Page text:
Astroviruses are small, RNA viruses that make up the family, Astroviridae. Human astroviruses are a leading cause of pediatric diarrhea worldwide, but little is understood about where they replicate in the gut and what cell types are infected by the virus. While prior studies have shown that the virus can infect intestinal epithelial cells in vitro, no study has closely examined their tropism or host response in vivo. To address this question, we used our previously characterized murine astrovirus model in wildtype C57BL/6 mice. With the sole goal of identifying the target cell for astrovirus, we (@SSCLabQuips @VirologistVal) discovered that viral infection altered the mucus barrier, microbiome, and susceptibility to pathogenic bacteria.
The title is a bit of a give-away as it turns out that goblet cells, the main cells in the gut that produce the mucus barrier, are also the main producers of murine astrovirus. We used a murine astrovirus-specific in situ hybridization probe to visualize this initial discovery, but we next wanted to confirm it via a secondary method. Unfortunately, goblet cells are rare and only make up 4-10% of epithelial cells that line the villi of the small intestine and based on the staining pattern, only a subset of goblet cells were productively infected. Thus, we were faced with a challenge, how does one study a minority of a minority cell population? Partnering up with Paul Thomas’ Lab (@PGTImmune), we used single-cell RNA sequencing to confirm that goblet cells were indeed the epithelial cell population targeted by murine astrovirus.
While the surprise of this goblet cell discovery failed to wear off, upon further reflection, this actually made sense with what we know about this virus-- unlike other enteric viruses that cause diarrhea, astroviruses do not cause cell death or inflammation and they are thought to exit the cell via a non-lytic mechanism. In fact, what became clear from the single-cell data was that the virus specifically targeted goblet cells that were actively secreting mucus, hinting that the virus may be co-opting this pathway for egress. We initially thought that the virus would disrupt mucus production, which could be detrimental for the host, as mucus barrier defects are a hallmark of inflammatory bowel disease. Instead, we observed higher transcripts of mucus associated genes and a thicker mucus barrier at peak infection, when the cells are churning out virus. This even translated to fincreased mucus-associated commensal bacteria and a reduced susceptibility to an adherent bacterial pathogen, enteropathogenic E. coli.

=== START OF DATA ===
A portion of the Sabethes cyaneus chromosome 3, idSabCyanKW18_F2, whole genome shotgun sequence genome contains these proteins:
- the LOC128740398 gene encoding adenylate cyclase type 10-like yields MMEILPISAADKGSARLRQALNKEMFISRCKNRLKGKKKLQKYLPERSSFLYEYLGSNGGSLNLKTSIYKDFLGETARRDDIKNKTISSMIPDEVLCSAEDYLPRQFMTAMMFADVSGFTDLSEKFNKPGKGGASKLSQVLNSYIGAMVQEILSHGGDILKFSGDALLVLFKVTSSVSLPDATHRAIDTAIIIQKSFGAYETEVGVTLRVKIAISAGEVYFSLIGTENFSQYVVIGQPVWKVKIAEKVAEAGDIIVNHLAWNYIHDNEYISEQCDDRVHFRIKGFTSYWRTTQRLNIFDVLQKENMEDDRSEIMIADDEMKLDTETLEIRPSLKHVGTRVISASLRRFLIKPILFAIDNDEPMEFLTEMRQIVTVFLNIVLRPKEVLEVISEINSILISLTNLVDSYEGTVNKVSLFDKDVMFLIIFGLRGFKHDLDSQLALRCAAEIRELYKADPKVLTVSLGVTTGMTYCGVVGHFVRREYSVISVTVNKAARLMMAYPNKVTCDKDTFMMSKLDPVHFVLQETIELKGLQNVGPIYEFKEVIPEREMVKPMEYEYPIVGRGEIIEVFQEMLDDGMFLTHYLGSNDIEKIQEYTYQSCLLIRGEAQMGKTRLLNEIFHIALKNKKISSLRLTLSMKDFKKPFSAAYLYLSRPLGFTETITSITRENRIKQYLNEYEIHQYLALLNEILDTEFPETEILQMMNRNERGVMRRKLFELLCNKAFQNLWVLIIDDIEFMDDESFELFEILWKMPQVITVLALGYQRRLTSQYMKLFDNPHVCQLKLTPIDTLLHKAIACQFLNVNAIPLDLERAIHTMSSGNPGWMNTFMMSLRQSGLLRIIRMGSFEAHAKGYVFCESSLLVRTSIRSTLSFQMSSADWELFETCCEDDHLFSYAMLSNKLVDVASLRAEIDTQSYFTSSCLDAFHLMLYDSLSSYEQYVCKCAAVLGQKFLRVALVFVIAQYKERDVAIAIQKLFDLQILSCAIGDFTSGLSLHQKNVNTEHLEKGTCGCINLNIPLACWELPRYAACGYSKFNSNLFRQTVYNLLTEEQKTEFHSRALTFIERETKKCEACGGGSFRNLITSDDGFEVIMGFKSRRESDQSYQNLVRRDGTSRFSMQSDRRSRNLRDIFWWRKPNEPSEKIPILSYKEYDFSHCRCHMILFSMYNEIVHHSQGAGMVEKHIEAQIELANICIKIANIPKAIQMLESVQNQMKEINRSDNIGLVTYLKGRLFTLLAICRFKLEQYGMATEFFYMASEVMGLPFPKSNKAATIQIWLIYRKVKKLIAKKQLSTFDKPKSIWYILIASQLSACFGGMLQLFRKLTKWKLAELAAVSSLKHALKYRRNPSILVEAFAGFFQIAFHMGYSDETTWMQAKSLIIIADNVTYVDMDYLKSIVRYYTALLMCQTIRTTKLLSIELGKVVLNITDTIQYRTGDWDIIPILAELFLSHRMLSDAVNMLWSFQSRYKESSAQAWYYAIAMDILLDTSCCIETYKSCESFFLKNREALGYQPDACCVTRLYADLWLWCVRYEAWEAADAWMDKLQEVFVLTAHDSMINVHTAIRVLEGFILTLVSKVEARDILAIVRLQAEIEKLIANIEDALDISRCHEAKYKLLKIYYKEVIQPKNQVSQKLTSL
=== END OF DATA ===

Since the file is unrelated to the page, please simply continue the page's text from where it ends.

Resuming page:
Overall this study highlights a new means by which an enteric virus can co-opt its host and induce functional changes to the gut mucosa. Numerous follow up questions now arise from both the virus and host perspectives. First, does the virus use the same mucus secretory machinery for viral egress? Could infection drive goblet cell exhaustion after peak infection? Does the association of virus with mucus lead to a suboptimal immune response? Is it possible that infection alters mucin structure and this drives transcriptional changes in mucus and non-mucus degraders? Finally, do these virus-induced changes to the host and microbiota dictate the disease course of infection? These are just a few directions I plan to take as I build my independent research program around this unusual and understudied enteric pathogen.